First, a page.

Early History of the Culture of Peace
General Assembly Resolutions:
II. The Declaration and Programme of Action on a Culture of Peace
Page 21

Introduction and UNESCO's Mandate
Page 1

Yamousoukro and Seville Statement
Page 2

Origins and Executive Board Adoption
Pages 3 - 4

Launching the Programme: El Salvador and Roundtable
Pages 5 - 6 - 7

1993 General Conference
Page 8

National Projects
Pages 9 - 10

Programme Unit
Page 11

Toward a Global Scope
Pages 12 - 13

Transdisciplinary Project and Human Right to Peace
Pages 14 - 15 - 16

1997: A New Approach
Page 17

UN General Assembly Resolutions
Page 18

Resolution for International Year
Page 19

Declaration and Programme of Action
Pages 20 - 21

Resolution for International Decade
Pages 22 - 23

Training Programmes
Page 24

Global Movement
Pages 25 - 26

Publicity Campaign
Pages 27 - 28

Decentralized Network
Pages 29 - 30

Manifesto 2000
Page 31

Use of Internet
Pages 32 - 33

Future of the Culture of Peace
Pages 34 - 35 - 36 - 37 - 38

Annexes and Documentation
Page 39


(continued from previous page)

The birth process of the Declaration and Programme of Action on a Culture of Peace was long and arduous - a nine month series of "informals" that coincided with the War in Kosovo and that had to overcome opposition from the European Union and the United States. Already at the first informal of 2 December 1998, as described in the report from Ms Sibal at the New York office, the European Union tried to send the document back to UNESCO. However, this was overcome, thanks to the strong leadership of Ambassador Anwaral Chowdhury and the presence of at least 45 countries, mostly from the South, in the small crowded room. Later, at the informals of 6 May 1999, as mentioned above, the US delegate stated that peace should not be elevated to the category of human right, otherwise it will be very difficult to start a war, while the European Union required the elimination of all reference to the culture of war. Further changes were demanded at the informals of 8-14 July.

The changes made during the informals weakened the Declaration by politicising it and losing much of the ethical tone which had hoped would make it an enduring document. Among the provisions eliminated were the respect for democratic principles in international relations, reference to the "deep cultural roots" of war, and the reference to promotion of a "global movement for a speedy transition from a culture of war and violence to a culture of peace and non-violence in the new millennium", as well as reference to the culture of peace as a "process of individual, collective and institutional transformation" and to promotion of a culture of peace as an element of UN reform. On the other hand, the Programme of Action was retained in most respects, and was even strengthened by recognizing international peace and security, including disarmament, as a legitimate domain of action. However, a few key provisions were eliminated, including "reform of management practices . . . that corresponds to the principles of a culture of peace" and "research on experiences of national truth and reconciliation commissions." Also eliminated was reference to the establishment of a voluntary fund whereby governmental and private agencies could provide financial support for the programme.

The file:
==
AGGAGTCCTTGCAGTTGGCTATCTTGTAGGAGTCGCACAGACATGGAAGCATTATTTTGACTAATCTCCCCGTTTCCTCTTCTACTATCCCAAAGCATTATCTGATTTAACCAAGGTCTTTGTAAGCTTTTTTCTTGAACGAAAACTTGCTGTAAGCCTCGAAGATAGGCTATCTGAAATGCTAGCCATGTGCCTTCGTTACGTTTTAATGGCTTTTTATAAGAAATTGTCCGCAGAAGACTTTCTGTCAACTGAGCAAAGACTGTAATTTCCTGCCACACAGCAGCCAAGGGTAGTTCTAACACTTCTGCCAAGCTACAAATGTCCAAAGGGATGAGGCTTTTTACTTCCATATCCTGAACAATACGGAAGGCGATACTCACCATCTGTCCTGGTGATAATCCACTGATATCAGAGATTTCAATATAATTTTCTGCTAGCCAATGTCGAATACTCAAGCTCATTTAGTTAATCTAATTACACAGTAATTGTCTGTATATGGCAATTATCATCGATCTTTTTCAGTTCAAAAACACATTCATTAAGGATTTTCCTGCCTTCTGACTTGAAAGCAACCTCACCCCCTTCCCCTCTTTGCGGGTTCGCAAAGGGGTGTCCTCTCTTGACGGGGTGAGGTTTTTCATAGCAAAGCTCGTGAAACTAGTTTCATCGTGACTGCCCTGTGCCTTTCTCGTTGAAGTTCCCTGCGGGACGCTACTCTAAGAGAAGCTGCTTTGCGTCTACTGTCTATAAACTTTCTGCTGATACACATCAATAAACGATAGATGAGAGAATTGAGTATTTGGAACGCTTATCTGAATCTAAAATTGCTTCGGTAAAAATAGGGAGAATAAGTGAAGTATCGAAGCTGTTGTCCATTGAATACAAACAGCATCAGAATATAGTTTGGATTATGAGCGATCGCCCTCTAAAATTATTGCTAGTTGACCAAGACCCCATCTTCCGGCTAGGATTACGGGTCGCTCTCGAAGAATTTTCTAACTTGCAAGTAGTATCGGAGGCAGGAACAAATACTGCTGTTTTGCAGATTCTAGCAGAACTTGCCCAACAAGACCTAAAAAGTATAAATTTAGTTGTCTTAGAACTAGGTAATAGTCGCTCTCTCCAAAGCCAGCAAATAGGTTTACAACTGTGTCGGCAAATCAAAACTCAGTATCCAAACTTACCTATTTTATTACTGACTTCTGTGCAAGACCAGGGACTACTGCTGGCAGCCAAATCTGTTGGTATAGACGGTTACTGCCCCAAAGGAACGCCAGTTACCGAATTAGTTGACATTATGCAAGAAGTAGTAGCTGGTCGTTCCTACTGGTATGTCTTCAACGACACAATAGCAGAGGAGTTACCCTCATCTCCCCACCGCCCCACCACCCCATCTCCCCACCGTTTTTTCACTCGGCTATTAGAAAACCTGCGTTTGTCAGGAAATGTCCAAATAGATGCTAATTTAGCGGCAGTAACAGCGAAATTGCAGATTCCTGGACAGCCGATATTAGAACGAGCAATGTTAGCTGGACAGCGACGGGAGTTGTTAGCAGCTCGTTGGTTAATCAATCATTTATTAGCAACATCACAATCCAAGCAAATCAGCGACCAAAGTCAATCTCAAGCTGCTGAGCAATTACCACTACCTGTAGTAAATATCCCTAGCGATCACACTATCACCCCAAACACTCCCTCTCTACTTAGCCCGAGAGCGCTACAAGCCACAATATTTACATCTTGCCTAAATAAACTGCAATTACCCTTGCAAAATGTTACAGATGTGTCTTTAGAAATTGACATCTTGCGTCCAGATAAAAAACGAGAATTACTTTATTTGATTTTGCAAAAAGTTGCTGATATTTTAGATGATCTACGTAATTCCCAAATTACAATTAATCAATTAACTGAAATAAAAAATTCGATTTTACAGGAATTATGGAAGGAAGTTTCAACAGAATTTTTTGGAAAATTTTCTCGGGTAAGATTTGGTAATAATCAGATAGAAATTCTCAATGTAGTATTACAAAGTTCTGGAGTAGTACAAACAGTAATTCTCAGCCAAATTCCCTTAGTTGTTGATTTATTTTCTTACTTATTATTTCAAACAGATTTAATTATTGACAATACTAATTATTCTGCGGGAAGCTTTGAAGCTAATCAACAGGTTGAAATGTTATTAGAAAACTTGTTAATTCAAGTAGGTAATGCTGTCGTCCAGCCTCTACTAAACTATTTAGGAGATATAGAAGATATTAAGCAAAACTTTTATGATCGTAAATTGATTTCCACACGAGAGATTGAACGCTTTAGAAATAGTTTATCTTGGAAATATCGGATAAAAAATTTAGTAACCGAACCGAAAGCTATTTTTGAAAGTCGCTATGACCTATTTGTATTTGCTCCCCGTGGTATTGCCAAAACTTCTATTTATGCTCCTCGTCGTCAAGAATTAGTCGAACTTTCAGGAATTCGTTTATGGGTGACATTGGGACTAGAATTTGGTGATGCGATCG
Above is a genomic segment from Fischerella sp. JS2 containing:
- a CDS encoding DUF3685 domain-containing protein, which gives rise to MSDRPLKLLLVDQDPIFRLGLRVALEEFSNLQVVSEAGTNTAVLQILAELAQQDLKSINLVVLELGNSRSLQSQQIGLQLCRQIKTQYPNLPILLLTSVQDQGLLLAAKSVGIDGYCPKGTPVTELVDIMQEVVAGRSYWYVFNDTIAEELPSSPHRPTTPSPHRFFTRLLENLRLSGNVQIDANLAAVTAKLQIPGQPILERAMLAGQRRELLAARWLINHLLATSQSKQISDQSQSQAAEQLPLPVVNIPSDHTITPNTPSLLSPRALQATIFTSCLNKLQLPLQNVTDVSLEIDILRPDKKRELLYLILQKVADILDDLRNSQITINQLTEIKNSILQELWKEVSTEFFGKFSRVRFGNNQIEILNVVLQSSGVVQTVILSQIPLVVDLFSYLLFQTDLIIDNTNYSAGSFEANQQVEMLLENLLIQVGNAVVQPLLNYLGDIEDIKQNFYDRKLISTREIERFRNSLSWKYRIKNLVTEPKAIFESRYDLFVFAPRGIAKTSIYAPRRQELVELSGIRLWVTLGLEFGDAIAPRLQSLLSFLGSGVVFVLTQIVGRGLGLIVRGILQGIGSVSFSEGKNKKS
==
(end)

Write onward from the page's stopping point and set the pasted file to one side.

On the last possible day of the 53rd session of the General Assembly, 13 September 1999, resolution A/53/243 was adopted, thanks to the patience and firmness of its "mid-wife", Ambassador Anwarul Chowdhury. In presenting the document, the Ambassador said that it brought in subjects that the Assembly had rarely touched in its 50 year history: "I believe that this document is unique in more than one way. It is a universal document in the real sense, transcending boundaries, cultures, societies and nations. Unlike many other General Assembly documents, this document is action-oriented and encourages actions at all levels . . . All people from all walks of life and all sorts of backgrounds can contribute to its implementation."

Implementation on the programme of action was taken up by the UN Administrative Committee of Coordination 29-30 October 1999 responding to a UNESCO proposal for an approach based on "results-based management". However, this approach was not followed up. Implementation was again considered by the General Assembly in the UN resolution on the International Decade of 29 November 2000 (see below) with a request for reports in 2005 and [implied] at the end of the Decade in 2010. On 26-27 February 2001 the High Level Committee on Programmes of the ACC, approved a proposal that each UN agency should name a focal point to work with UNESCO during the Decade in the preparation of indicators and reports for the implementation of the Programme of Action. The eight domains of action of the Programme of Action are highlighted on the first page of the Medium-Term Strategy for UNESCO 2002-2007.

Meetings to develop indicators for the Programme of Action were convened in Seoul in June 2001 and Tokyo in September 2002. The meetings were sponsored by the Peace Forum associated with the Munhwa Ilbo Daily of Seoul and joined in 2002 by the United Nations University. They planned to put up a website where countries, cities, NGOs and other organizations could construct their own index to measure progress during the Decade 2001-2010.

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